Schools are going local in cafeteria around the state
RALEIGH — North Carolina's public schools are going local in their cafeterias more than most states.
The U.S. Agriculture Department said this week that North Carolina is among the country's leaders in buying and serving local food to students — based on department's first nationwide "Farm to School Census" of school districts.
More than 60 percent of North Carolina's 115 districts said they've been participating in farm-to-school activities, which can include purchasing from local sources and planting edible gardens, according to the census. Those 73 districts, which have nearly 1 million children, reflect a broader trend of people choosing locally produced foods for their tables.
Participating North Carolina schools reported in the 2011-12 school year directing nearly one-fifth of their school food spending to local sources. While some states are spending a greater portion of their overall food budget locally, the $34.4 million that North Carolina districts reported is second only to California at $48 million in the most dollars spent locally, the USDA reported.
School districts nationwide participating in the census reported $355 million in local food purchases. North Carolina is an overachiever, Kevin Concannon, the department's undersecretary for food, nutrition and consumer services, said Wednesday.
"The effort to promote more local purchasing of fruits and vegetables and meats by school systems is growing across the country, and North Carolina as a state is a very good example," Concannon said in an interview.
Among the North Carolina schools participating in the census, Vance County reported the highest percentage of going local — spending 50 percent of their food budget locally, followed by the Mount Airy schools at 45 percent and Chapel Hill-Carrboro at 39 percent. Combined, the Fort Bragg and Camp Lejeune school districts reported 40 percent.
In the largest districts, Wake County and Charlotte-Mecklenburg both reported spending 17 percent of food money locally, while Guilford County was at 10 percent.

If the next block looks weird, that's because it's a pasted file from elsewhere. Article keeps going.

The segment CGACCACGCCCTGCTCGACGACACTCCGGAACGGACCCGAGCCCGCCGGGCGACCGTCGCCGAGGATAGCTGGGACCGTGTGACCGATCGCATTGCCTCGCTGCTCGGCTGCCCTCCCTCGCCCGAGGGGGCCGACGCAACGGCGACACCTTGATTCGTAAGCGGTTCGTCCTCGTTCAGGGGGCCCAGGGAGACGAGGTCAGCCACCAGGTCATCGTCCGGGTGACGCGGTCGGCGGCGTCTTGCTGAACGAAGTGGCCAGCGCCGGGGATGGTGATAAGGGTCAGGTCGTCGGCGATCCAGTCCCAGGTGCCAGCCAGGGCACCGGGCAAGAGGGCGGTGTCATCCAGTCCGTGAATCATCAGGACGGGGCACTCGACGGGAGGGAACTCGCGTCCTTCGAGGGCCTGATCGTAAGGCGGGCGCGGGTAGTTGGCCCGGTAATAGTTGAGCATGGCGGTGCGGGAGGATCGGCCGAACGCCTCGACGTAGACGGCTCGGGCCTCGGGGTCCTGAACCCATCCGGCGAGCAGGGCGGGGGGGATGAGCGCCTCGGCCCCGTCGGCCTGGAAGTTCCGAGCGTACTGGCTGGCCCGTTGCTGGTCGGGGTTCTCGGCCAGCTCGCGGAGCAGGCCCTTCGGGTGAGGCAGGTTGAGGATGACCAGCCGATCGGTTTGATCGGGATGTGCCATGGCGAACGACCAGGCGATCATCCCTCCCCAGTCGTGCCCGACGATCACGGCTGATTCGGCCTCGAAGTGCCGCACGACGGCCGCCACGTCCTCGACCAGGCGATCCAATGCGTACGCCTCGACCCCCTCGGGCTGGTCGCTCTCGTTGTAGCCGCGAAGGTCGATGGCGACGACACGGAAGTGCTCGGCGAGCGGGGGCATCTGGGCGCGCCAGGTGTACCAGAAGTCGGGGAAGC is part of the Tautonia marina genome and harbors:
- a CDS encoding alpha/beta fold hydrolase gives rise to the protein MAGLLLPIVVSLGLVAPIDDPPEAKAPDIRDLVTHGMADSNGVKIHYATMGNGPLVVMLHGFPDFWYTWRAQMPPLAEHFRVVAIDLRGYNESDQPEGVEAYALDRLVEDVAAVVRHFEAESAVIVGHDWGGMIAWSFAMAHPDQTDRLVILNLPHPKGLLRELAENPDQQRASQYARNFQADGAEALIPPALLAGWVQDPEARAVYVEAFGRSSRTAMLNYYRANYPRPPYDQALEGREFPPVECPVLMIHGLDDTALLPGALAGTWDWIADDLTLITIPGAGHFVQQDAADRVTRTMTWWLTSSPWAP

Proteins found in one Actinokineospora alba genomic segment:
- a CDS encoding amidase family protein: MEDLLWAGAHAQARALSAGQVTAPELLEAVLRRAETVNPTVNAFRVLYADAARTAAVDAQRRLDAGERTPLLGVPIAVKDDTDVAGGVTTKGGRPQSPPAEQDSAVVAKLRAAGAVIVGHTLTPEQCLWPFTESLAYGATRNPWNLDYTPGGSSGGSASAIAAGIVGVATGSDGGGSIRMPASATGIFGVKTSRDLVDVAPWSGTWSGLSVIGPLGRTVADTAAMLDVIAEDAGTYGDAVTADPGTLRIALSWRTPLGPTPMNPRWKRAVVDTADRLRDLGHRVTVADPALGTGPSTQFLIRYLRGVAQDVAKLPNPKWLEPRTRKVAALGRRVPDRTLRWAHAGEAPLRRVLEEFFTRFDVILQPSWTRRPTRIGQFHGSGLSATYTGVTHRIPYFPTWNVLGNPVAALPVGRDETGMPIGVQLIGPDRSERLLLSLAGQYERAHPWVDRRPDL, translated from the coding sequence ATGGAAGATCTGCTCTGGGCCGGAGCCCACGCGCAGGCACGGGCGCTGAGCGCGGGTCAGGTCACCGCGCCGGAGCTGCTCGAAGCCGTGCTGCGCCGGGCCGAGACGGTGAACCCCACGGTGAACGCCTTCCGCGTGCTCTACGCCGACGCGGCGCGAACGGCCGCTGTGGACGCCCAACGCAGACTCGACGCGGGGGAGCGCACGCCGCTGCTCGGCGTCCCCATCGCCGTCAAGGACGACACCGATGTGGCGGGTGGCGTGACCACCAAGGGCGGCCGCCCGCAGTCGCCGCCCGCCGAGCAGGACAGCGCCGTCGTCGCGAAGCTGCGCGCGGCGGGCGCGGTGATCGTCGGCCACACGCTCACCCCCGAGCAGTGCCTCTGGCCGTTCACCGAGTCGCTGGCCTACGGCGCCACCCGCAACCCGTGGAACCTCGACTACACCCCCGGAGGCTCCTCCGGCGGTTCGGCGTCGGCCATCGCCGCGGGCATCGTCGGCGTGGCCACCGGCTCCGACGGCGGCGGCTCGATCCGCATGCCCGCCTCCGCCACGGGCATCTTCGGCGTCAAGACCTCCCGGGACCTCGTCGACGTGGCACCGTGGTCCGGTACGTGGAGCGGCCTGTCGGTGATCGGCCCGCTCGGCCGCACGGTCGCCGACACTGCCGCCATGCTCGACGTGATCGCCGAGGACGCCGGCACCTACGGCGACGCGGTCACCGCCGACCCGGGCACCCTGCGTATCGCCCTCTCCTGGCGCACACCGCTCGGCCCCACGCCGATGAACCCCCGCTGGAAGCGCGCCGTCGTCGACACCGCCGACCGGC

Twenty-five percent of the state's school districts also reported having schools tending gardens with edible food. North Carolina districts said fruits and vegetables were what they bought most from local growers or operations, with berries, apples, sweet potatoes, lettuce and watermelon leading the way.
The USDA's farm-to-school program encourages healthy foods at school lunch tables and helps local economies. Purchasing local foods or having locally-grown farmers fill cafeteria dishes may be cheaper than transporting products great distance, Concannon said.
While kids are sure to turn up their noses at some healthy foods, they may be more inclined to eat products that are possibly grown by a farmer whose son or daughter happens to be a classmate.
"We're trying to make the better choice the easier choice for young people as well their parents," Concannon said.
The results aren't yet complete — districts have until Nov. 30 to respond to the census requests. But 97 North Carolina districts already have responded." The final results will serve as a baseline to measure against future results.
A 2010 law authorized USDA to help schools and other organizations improve the prevalence of locally-grown foods in school cafeterias. USDA gives up to $5 million in grants to help districts with program initiatives.
The department also oversees the federal school breakfast and lunch programs for children in low-income families.